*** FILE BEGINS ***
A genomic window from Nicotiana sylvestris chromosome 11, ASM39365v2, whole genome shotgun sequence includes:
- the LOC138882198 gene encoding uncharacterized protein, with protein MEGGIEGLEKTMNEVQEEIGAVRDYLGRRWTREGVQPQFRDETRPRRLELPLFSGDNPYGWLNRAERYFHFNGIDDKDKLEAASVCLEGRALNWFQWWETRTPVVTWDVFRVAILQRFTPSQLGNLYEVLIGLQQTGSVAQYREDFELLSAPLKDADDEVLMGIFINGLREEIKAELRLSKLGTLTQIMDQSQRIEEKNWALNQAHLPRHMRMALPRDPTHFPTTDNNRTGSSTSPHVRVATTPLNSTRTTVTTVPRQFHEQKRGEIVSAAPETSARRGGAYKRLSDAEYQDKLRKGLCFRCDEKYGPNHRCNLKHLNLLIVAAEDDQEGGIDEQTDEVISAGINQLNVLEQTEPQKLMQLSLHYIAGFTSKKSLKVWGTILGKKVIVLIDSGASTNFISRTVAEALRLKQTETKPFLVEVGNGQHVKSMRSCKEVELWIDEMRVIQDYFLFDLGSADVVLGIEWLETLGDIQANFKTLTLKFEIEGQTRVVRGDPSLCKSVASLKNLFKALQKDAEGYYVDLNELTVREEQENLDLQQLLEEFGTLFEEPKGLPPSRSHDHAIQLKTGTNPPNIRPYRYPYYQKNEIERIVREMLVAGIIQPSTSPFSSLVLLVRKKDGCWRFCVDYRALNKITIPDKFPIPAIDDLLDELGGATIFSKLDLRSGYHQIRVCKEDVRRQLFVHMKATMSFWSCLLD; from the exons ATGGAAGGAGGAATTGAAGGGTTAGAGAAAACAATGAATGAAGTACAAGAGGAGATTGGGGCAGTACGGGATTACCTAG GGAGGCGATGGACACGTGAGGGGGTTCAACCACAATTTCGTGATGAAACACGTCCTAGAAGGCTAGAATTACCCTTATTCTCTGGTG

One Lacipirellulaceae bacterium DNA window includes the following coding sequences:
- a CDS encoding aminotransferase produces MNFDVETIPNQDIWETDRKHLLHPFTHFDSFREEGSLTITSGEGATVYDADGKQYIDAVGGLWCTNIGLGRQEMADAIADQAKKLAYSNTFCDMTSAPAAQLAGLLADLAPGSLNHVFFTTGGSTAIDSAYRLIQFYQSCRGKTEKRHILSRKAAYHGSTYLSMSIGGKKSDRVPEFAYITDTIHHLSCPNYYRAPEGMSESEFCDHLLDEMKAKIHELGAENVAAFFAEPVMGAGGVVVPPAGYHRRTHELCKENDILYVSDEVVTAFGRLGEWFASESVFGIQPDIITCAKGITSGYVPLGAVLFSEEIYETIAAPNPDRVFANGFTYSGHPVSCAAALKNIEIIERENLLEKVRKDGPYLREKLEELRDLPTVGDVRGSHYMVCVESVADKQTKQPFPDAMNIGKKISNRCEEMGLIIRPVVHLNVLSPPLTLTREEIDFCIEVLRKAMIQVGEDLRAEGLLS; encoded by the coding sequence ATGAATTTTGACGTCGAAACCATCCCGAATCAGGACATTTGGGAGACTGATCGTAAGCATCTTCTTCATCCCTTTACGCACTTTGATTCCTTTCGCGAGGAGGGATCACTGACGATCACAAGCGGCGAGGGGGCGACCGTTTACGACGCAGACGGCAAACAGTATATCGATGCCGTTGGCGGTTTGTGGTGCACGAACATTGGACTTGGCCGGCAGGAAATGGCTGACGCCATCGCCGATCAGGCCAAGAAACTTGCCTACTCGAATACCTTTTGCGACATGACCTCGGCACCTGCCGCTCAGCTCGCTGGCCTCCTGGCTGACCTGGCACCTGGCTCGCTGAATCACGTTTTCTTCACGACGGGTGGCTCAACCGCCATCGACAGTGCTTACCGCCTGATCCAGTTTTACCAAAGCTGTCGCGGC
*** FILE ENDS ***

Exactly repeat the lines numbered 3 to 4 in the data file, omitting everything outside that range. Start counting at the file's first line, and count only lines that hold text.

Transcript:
One Lacipirellulaceae bacterium DNA window includes the following coding sequences:
- a CDS encoding aminotransferase produces MNFDVETIPNQDIWETDRKHLLHPFTHFDSFREEGSLTITSGEGATVYDADGKQYIDAVGGLWCTNIGLGRQEMADAIADQAKKLAYSNTFCDMTSAPAAQLAGLLADLAPGSLNHVFFTTGGSTAIDSAYRLIQFYQSCRGKTEKRHILSRKAAYHGSTYLSMSIGGKKSDRVPEFAYITDTIHHLSCPNYYRAPEGMSESEFCDHLLDEMKAKIHELGAENVAAFFAEPVMGAGGVVVPPAGYHRRTHELCKENDILYVSDEVVTAFGRLGEWFASESVFGIQPDIITCAKGITSGYVPLGAVLFSEEIYETIAAPNPDRVFANGFTYSGHPVSCAAALKNIEIIERENLLEKVRKDGPYLREKLEELRDLPTVGDVRGSHYMVCVESVADKQTKQPFPDAMNIGKKISNRCEEMGLIIRPVVHLNVLSPPLTLTREEIDFCIEVLRKAMIQVGEDLRAEGLLS; encoded by the coding sequence ATGAATTTTGACGTCGAAACCATCCCGAATCAGGACATTTGGGAGACTGATCGTAAGCATCTTCTTCATCCCTTTACGCACTTTGATTCCTTTCGCGAGGAGGGATCACTGACGATCACAAGCGGCGAGGGGGCGACCGTTTACGACGCAGACGGCAAACAGTATATCGATGCCGTTGGCGGTTTGTGGTGCACGAACATTGGACTTGGCCGGCAGGAAATGGCTGACGCCATCGCCGATCAGGCCAAGAAACTTGCCTACTCGAATACCTTTTGCGACATGACCTCGGCACCTGCCGCTCAGCTCGCTGGCCTCCTGGCTGACCTGGCACCTGGCTCGCTGAATCACGTTTTCTTCACGACGGGTGGCTCAACCGCCATCGACAGTGCTTACCGCCTGATCCAGTTTTACCAAAGCTGTCGCGGC